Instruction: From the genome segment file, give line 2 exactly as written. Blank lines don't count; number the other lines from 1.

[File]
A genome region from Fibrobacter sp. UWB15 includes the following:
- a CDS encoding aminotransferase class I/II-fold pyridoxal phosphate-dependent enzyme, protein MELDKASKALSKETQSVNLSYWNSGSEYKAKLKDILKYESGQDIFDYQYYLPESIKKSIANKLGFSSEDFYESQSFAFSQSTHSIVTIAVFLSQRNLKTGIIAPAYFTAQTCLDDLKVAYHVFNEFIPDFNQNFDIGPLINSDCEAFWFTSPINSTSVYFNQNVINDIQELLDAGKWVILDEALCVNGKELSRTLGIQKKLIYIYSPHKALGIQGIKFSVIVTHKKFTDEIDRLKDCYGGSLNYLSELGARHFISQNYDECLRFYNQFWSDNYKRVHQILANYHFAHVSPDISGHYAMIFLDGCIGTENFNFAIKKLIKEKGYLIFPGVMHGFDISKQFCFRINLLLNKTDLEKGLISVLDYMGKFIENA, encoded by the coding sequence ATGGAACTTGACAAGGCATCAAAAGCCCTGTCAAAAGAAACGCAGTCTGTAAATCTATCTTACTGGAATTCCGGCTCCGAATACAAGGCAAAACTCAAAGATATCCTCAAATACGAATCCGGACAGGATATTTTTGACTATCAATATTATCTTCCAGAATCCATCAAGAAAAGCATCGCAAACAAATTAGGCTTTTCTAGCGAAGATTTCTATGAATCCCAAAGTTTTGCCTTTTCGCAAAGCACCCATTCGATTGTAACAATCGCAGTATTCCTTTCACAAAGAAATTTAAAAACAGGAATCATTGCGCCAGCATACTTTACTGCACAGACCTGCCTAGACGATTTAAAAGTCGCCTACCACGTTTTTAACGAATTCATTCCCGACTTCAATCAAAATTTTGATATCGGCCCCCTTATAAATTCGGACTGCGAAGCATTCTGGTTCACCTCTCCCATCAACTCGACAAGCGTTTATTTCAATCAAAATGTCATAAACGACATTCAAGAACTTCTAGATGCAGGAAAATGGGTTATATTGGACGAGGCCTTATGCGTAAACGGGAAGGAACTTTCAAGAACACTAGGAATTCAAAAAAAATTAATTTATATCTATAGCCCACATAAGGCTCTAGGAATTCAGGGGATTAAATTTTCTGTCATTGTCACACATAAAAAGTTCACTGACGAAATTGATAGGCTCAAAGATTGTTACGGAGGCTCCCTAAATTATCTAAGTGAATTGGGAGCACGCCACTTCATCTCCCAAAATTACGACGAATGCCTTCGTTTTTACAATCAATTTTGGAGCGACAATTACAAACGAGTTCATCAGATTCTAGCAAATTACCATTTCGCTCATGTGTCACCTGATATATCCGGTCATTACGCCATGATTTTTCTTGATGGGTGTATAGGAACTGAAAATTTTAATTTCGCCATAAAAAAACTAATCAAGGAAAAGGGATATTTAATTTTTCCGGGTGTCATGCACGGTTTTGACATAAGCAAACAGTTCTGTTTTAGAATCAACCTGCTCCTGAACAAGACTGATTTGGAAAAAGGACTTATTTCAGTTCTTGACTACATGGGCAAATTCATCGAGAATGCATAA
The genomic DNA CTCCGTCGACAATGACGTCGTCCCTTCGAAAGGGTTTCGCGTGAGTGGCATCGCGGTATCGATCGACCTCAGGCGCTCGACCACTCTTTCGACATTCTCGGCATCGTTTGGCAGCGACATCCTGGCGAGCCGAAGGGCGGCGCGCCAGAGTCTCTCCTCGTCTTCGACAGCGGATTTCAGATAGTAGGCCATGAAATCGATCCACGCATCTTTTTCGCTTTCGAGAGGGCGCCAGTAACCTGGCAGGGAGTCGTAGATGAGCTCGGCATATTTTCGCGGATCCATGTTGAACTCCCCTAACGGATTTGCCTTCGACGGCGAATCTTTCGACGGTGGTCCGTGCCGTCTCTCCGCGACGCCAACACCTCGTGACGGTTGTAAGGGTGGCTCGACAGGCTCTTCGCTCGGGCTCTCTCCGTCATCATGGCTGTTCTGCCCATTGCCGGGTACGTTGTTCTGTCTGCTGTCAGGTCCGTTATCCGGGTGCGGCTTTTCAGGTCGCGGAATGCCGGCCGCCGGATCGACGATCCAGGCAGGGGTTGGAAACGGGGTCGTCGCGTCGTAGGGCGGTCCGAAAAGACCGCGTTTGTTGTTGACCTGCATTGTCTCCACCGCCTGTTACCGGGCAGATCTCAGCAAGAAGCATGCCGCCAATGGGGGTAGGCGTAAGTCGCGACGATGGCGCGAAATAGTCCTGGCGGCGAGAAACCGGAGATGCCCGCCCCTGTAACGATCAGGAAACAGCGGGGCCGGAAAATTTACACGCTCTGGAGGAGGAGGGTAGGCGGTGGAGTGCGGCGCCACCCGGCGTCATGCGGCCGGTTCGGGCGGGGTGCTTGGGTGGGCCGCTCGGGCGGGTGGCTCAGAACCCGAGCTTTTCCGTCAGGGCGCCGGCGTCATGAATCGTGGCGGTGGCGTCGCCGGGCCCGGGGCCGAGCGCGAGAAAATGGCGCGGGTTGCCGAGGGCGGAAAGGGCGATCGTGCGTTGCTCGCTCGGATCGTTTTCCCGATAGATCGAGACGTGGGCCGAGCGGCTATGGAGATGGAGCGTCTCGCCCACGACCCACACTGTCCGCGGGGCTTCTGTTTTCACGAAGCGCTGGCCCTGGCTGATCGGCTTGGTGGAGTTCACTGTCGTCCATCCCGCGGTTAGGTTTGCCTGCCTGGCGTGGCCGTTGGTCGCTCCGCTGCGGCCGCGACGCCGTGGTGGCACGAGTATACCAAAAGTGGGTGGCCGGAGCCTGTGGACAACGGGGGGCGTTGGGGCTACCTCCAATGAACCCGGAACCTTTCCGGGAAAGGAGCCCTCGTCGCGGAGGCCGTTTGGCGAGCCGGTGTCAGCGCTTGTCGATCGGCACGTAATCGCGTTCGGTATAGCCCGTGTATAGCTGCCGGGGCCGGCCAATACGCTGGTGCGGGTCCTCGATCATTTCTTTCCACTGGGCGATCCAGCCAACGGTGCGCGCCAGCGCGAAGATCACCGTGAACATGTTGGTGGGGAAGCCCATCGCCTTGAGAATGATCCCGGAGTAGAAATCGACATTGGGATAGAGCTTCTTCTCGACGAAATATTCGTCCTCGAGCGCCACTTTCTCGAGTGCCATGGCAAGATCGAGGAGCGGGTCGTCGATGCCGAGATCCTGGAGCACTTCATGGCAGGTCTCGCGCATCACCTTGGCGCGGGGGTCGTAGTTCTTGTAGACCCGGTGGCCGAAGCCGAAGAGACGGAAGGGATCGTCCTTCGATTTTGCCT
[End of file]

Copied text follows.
- a CDS encoding aminotransferase class I/II-fold pyridoxal phosphate-dependent enzyme, protein MELDKASKALSKETQSVNLSYWNSGSEYKAKLKDILKYESGQDIFDYQYYLPESIKKSIANKLGFSSEDFYESQSFAFSQSTHSIVTIAVFLSQRNLKTGIIAPAYFTAQTCLDDLKVAYHVFNEFIPDFNQNFDIGPLINSDCEAFWFTSPINSTSVYFNQNVINDIQELLDAGKWVILDEALCVNGKELSRTLGIQKKLIYIYSPHKALGIQGIKFSVIVTHKKFTDEIDRLKDCYGGSLNYLSELGARHFISQNYDECLRFYNQFWSDNYKRVHQILANYHFAHVSPDISGHYAMIFLDGCIGTENFNFAIKKLIKEKGYLIFPGVMHGFDISKQFCFRINLLLNKTDLEKGLISVLDYMGKFIENA, encoded by the coding sequence ATGGAACTTGACAAGGCATCAAAAGCCCTGTCAAAAGAAACGCAGTCTGTAAATCTATCTTACTGGAATTCCGGCTCCGAATACAAGGCAAAACTCAAAGATATCCTCAAATACGAATCCGGACAGGATATTTTTGACTATCAATATTATCTTCCAGAATCCATCAAGAAAAGCATCGCAAACAAATTAGGCTTTTCTAGCGAAGATTTCTATGAATCCCAAAGTTTTGCCTTTTCGCAAAGCACCCATTCGATTGTAACAATCGCAGTATTCCTTTCACAAAGAAATTTAAAAACAGGAATCATTGCGCCAGCATACTTTACTGCACAGACCTGCCTAGACGATTTAAAAGTCGCCTACCACGTTTTTAACGAATTCATTCCCGACTTCAATCAAAATTTTGATATCGGCCCCCTTATAAATTCGGACTGCGAAGCATTCTGGTTCACCTCTCCCATCAACTCGACAAGCGTTTATTTCAATCAAAATGTCATAAACGACATTCAAGAACTTCTAGATGCAGGAAAATGGGTTATATTGGACGAGGCCTTATGCGTAAACGGGAAGGAACTTTCAAGAACACTAGGAATTCAAAAAAAATTAATTTATATCTATAGCCCACATAAGGCTCTAGGAATTCAGGGGATTAAATTTTCTGTCATTGTCACACATAAAAAGTTCACTGACGAAATTGATAGGCTCAAAGATTGTTACGGAGGCTCCCTAAATTATCTAAGTGAATTGGGAGCACGCCACTTCATCTCCCAAAATTACGACGAATGCCTTCGTTTTTACAATCAATTTTGGAGCGACAATTACAAACGAGTTCATCAGATTCTAGCAAATTACCATTTCGCTCATGTGTCACCTGATATATCCGGTCATTACGCCATGATTTTTCTTGATGGGTGTATAGGAACTGAAAATTTTAATTTCGCCATAAAAAAACTAATCAAGGAAAAGGGATATTTAATTTTTCCGGGTGTCATGCACGGTTTTGACATAAGCAAACAGTTCTGTTTTAGAATCAACCTGCTCCTGAACAAGACTGATTTGGAAAAAGGACTTATTTCAGTTCTTGACTACATGGGCAAATTCATCGAGAATGCATAA